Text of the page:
Call me crazy, or perhaps called me Southern, but growing up in Texas it was normal to pick up a free pet on the way home from the grocery store. As a child, it seemed like we were giving a pet a good home. As an adult, I’m beginning to question how safe this practice really is.
The free-pet-in-the-parking-lot phenomenon is nothing new, and it probably isn’t unique to my Southern corner of the world. Even with the convenience of Craigslist, many pet owners with an unwanted litter figure they can capitalize on the “puppy in the window” angle. Meaning, if they bring a whole mess of tiny kittens in a box to a parking lot with a sign that reads “free,” bleeding-heart pet lovers (and especially parents of whiny children) won’t be able to resist.
As cute and as needy as these free pets appear, there’s something seriously important missing when you pick up a free puppy from a parking lot: information. There’s no way to tell where that cute little fella came from or what kind of veterinary care he’s had when you participate in drive-thru pet adoption.
Lack of care
“Obviously, if someone is giving puppies away for free in a parking lot, this was not a planned ‘breeding.’ How are the puppies and mother treated where they live? I would be very suspicious that they are hiding the conditions of the place where the puppies were born and raised. The lack of proper care may not be malicious, but you will pay the price,” says Lorna Grande, DVM, veterinarian with 20 years of experience and creator of PupQuest, an educational resource designed to provide consumers with information on where and where not to find a dog.
Grande says she created PupQuest, a completely educational, non-commercial resource, for this very reason — born of frustration after seeing so many of her clients duped by greedy breeders and shady “rescue” adoptions, i.e., parking-lot pets. She continues, “One of our most important tips we share is to always visit where a puppy was born and raised. Otherwise, you may be enabling serious animal cruelty.”
Ever heard the saying that there’s no such thing as a free lunch? This could not apply more to a free puppy in a parking lot. Though the sign on the cardboard box says “free,” that adorable pup is anything but. If the previous owners don’t provide you with details of veterinary care and vaccinations, you can expect to pay big to cover all shots and early health care at your first vet visit.
On the off chance that the free puppy has an underlying health issue, you’ve just made a major investment without knowing it — kind of like buying a used car without taking it to a mechanic first. Ann King of The Local Bark in Sacramento says, “Unless the current owner can show you vet records, assume that absolutely no vet care has been taken care of. Be prepared to get the puppy started on shots, deworming, all the essentials. This can save you a lot of headache (and heartache) down the road.”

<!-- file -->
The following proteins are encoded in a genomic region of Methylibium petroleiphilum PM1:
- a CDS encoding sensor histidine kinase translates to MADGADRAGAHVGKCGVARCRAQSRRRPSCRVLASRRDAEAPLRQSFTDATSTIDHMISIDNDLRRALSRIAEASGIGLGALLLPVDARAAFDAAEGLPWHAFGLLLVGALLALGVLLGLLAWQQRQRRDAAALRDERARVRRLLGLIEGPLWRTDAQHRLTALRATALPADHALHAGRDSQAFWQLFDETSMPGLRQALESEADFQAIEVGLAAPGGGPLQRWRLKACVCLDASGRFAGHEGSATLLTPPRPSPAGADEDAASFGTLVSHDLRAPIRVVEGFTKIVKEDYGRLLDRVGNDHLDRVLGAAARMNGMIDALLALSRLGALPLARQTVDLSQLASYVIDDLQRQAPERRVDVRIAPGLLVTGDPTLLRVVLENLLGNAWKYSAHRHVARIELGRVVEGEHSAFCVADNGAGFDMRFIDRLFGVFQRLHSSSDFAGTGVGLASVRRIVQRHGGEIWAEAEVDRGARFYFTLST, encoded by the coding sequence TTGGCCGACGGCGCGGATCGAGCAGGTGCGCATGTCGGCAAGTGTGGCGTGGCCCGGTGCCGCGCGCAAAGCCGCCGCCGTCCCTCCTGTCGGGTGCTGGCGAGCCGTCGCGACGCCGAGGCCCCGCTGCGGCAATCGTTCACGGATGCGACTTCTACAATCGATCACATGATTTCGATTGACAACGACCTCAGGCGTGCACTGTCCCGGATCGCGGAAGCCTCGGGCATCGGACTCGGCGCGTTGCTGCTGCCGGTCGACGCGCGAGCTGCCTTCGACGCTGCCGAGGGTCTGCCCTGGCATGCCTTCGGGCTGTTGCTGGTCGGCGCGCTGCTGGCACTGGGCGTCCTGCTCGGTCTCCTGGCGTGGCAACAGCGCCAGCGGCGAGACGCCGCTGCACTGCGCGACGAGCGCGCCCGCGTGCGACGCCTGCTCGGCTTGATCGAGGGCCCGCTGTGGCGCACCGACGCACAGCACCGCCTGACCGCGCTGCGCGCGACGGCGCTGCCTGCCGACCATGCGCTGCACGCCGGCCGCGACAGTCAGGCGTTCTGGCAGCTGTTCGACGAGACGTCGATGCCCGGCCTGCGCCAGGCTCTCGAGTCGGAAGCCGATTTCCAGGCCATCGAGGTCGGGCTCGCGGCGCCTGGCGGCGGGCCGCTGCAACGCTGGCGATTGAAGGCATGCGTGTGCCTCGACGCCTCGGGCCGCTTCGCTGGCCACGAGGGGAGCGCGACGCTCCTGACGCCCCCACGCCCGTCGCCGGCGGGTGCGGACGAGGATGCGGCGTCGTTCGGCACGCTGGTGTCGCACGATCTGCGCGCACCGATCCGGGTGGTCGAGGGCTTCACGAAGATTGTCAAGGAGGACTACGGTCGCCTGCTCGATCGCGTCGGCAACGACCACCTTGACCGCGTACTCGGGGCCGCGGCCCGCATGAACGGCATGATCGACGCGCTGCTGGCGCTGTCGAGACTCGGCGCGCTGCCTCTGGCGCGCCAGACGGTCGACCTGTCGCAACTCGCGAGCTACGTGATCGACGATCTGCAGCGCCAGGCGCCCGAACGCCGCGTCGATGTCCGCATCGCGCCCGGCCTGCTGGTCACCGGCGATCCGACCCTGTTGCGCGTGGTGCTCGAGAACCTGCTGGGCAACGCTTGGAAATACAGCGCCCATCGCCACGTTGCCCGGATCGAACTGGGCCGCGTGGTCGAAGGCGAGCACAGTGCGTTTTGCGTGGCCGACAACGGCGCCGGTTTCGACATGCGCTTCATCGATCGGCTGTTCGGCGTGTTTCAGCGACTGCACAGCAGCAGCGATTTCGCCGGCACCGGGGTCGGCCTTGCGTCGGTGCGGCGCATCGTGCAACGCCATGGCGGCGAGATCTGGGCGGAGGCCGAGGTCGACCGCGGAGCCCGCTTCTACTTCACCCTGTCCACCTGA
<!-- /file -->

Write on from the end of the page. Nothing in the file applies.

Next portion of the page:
“If the puppies appear to be in bad physical shape (goopy eyes or noses, lethargic, skinny or bony but with bloated tummies) and your heart is breaking, take them all to your nearest rescue or shelter. In this situation, feel free to lie to the current owner about your plan to do so. If the puppies have a serious health complication, such as parvo, that’s definitely not something you want to bring into your home and potentially infect your dogs, or dogs in the community,” cautions King.
The last thing on your mind as you stare googly eyed into the face of an adorably free kitty is how its previous owner handled its early development. According to Jennifer Mauger, certified professional dog trainer at L’Chaim Canine, the first eight weeks of life are critical for development, especially for kittens. “This is the period of time they should be with Mom and siblings to learn their social skills. This socialization period basically shapes who they are going to be for the rest of their lives.”
If this time period was disrupted for any reason, or if you are being offered a free pet under 8-weeks old, you could be in for a lifetime of behavioral problems. Mauger warns that puppies taken from their mothers too early may “lack bite inhibition and can be way too rough with their mouths.” She adds, “If either animal was raised in a filthy environment, litter-box and potty training may be difficult.”
When all animal care experts say the same thing — don’t do it! — it’s hard to justify picking up a free pet in a parking lot. Grande insists that responsible owners care about their beloved pets and won’t give them away to strangers on a street corner for free. She recommends PupQuest as a resource to “minimize heartbreak and animal suffering.”
If you just can’t resist a free puppy in a cardboard box, at the very least, consider the advice of David Wright, founder of iWorkDogs and resident dog trainer for Zingy, “If you do decide that you are prepared to make the commitment, then you want to try to make sure the dog fits your personality and lifestyle.” Wright concludes, “You are making a 10- to 15-year commitment to another living thing, and you will be responsible for their safety and well-being. Dogs are not accessories. About 3.9 million dogs enter shelters every year in the U.S. as a result of irresponsible dog ownership.”